The activities of multinational enterprises (MNEs) have traditionally drawn a lot of policy attention as governments are keen to attract foreign direct investment (FDI). MNEs are believed to promote growth and employment by creating new jobs, realise new investments, bring in new technologies, and allow host economies to integrate and upgrade in global value chains (GVCs). The academic literature has also highlighted that MNEs have important implications on the international transmission of economic shocks (Cravino and Levchenko 2016, Kleinert et al. 2015), countries’ comparative advantages (Alviarez 2019), gains from trade (Ramondo and Rodriguez-Clare 2013, Tintelnot 2017), in benefiting domestic firms (Javorcik 2004, Keller and Yeaple 2009), and in influencing governments trade policy objectives (Baldwin 2014, Blanchard and Matschke 2015).
Despite the extensive policy and academic discussion around MNEs, the empirical evidence on their activities is much more limited to a subset of countries and focused on the manufacturing sector. The Analytical AMNE database, developed by a team of researchers at the OECD, contributes to filling in this gap (Cadestin et al. 2018a). The dataset that was recently released covers 60 countries (including a ‘Rest of the World’) and 34 industries for the years 2005-2016. The database includes data on output, value-added, exports, and imports of intermediate inputs of foreign affiliates in host countries and, for more recent years, similar data on the activities of MNE headquarters (and their domestic affiliates) in home countries. In addition, this information has been linked with the OECD Inter-Country Input-Output tables, providing important insights on the links and interrelationships between MNEs, international trade, and the activities of domestic firms (Andrenelli et al. 2018, Cadestin et al. 2018b, Cadestin et al. 2019).
In this column we document four stylised facts about MNEs and their network of foreign affiliates, highlighting their role in today’s global economy and international trade.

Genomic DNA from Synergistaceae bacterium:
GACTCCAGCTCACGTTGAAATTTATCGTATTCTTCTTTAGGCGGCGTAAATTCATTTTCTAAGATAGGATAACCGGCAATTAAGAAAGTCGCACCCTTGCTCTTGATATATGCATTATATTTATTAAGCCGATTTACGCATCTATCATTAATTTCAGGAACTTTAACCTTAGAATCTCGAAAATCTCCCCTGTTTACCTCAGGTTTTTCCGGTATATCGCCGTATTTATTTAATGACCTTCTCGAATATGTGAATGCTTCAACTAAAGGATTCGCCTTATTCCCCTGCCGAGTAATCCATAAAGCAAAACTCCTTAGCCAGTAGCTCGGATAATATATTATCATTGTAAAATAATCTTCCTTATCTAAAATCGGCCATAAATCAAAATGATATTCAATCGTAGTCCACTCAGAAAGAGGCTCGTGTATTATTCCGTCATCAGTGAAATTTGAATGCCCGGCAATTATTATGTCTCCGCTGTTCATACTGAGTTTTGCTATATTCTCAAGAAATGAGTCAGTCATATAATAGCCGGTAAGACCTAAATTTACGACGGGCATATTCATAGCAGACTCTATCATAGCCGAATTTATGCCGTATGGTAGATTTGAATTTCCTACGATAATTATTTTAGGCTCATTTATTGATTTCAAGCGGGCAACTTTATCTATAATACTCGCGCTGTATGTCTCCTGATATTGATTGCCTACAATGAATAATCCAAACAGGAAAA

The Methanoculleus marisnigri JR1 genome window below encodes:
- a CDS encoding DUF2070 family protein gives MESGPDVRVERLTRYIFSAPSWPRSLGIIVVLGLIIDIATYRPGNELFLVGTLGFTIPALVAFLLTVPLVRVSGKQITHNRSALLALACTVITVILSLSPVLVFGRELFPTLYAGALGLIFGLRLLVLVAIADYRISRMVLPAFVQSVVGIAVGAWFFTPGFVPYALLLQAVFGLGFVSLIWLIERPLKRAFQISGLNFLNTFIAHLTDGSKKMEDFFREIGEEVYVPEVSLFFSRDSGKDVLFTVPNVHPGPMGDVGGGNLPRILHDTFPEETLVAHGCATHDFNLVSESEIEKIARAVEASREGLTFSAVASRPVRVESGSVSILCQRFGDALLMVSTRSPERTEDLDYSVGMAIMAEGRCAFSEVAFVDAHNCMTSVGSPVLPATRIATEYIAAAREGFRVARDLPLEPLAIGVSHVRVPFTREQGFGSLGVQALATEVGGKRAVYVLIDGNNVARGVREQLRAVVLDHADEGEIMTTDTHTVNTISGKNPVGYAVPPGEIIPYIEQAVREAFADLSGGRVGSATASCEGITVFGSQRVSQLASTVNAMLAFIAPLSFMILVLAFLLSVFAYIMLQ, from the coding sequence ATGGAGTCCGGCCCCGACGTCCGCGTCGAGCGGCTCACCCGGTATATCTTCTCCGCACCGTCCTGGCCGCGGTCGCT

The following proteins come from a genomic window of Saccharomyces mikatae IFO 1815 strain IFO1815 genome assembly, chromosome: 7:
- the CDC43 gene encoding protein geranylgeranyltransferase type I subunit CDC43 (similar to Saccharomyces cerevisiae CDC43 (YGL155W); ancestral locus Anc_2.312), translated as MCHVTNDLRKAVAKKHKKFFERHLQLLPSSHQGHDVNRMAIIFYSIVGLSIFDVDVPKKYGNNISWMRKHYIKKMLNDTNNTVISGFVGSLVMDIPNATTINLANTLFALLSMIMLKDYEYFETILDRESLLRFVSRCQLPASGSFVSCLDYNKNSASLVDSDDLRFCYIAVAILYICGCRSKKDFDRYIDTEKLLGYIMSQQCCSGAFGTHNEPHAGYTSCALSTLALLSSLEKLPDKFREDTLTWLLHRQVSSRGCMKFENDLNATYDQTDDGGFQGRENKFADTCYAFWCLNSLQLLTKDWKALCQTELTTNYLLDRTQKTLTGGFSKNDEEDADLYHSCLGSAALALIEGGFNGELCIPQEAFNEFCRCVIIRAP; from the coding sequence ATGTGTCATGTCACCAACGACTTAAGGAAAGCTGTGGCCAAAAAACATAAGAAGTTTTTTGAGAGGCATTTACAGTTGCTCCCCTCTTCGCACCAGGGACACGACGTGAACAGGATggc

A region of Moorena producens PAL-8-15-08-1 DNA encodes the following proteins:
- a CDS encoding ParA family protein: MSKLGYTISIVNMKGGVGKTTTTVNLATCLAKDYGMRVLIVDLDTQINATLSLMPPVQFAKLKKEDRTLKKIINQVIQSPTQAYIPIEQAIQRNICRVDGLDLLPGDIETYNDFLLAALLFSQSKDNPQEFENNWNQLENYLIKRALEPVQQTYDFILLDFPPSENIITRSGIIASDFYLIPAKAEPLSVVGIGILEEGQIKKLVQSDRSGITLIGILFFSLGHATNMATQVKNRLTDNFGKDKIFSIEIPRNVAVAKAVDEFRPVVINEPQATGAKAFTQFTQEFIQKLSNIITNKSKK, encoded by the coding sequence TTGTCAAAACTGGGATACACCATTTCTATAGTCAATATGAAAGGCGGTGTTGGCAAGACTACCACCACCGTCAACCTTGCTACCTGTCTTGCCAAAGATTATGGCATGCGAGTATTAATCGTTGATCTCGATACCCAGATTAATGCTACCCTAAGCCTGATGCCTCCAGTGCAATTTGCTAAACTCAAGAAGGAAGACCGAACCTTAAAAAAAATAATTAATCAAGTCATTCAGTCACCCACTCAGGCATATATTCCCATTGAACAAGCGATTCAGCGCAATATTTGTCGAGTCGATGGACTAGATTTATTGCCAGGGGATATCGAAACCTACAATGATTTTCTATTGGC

1. MNEs play an important role in today’s global economy
MNEs and their foreign affiliates account for one third of world output and GDP and two-thirds of international trade (Figure 1). MNE’s contribution to world GDP was estimated at 32% in 2016, of which roughly one third was by foreign affiliates abroad and two thirds by MNE headquarters and domestic affiliates in the home country.
MNEs are found to be relatively more important in terms of exports and imports, demonstrating the large trading activities of this group of firms. In 2016, foreign affiliates were responsible for 30 of global exports, as compared to 34% for MNE headquarters. When looking at imports of intermediate inputs (where we can distinguish the category of firms on the importing side), we find smaller shares for MNEs, particularly for foreign affiliates, which only import 13% of all intermediate inputs.
Figure 1 Prevalence of MNEs in the global economy, 2016 (%)
Source: OECD Analytical AMNE database.
2. Foreign affiliates are different from domestic companies
Previous research for individual countries has shown that foreign affiliates differ significantly from domestic companies: foreign affiliates are overall found to be larger, more capital intensive, more productive and invest more in R&D. According to the OECD Analytical AMNE database, foreign affiliates are also more oriented towards international markets (through exports), buy more intermediates (consequently have a lower value-added/output ratio), and source these intermediates more from abroad, hence incorporating larger foreign value added in their output (Figure 2).
These differences between foreign affiliates and domestic companies are due to differences in production technologies but also because of the specific roles of MNE affiliates. Some affiliates are motivated by the desire to place production close to customers and avoid trade costs (i.e. horizontal MNEs) while others produce goods and services that are used as inputs for production activities within the MNE network in other countries (i.e. vertical MNEs).
Figure 2 Differences in output between foreign affiliates and domestic companies, 2016 (% of output)
Source: OECD Analytical AMNE database.
3. Foreign affiliates do interact with local firms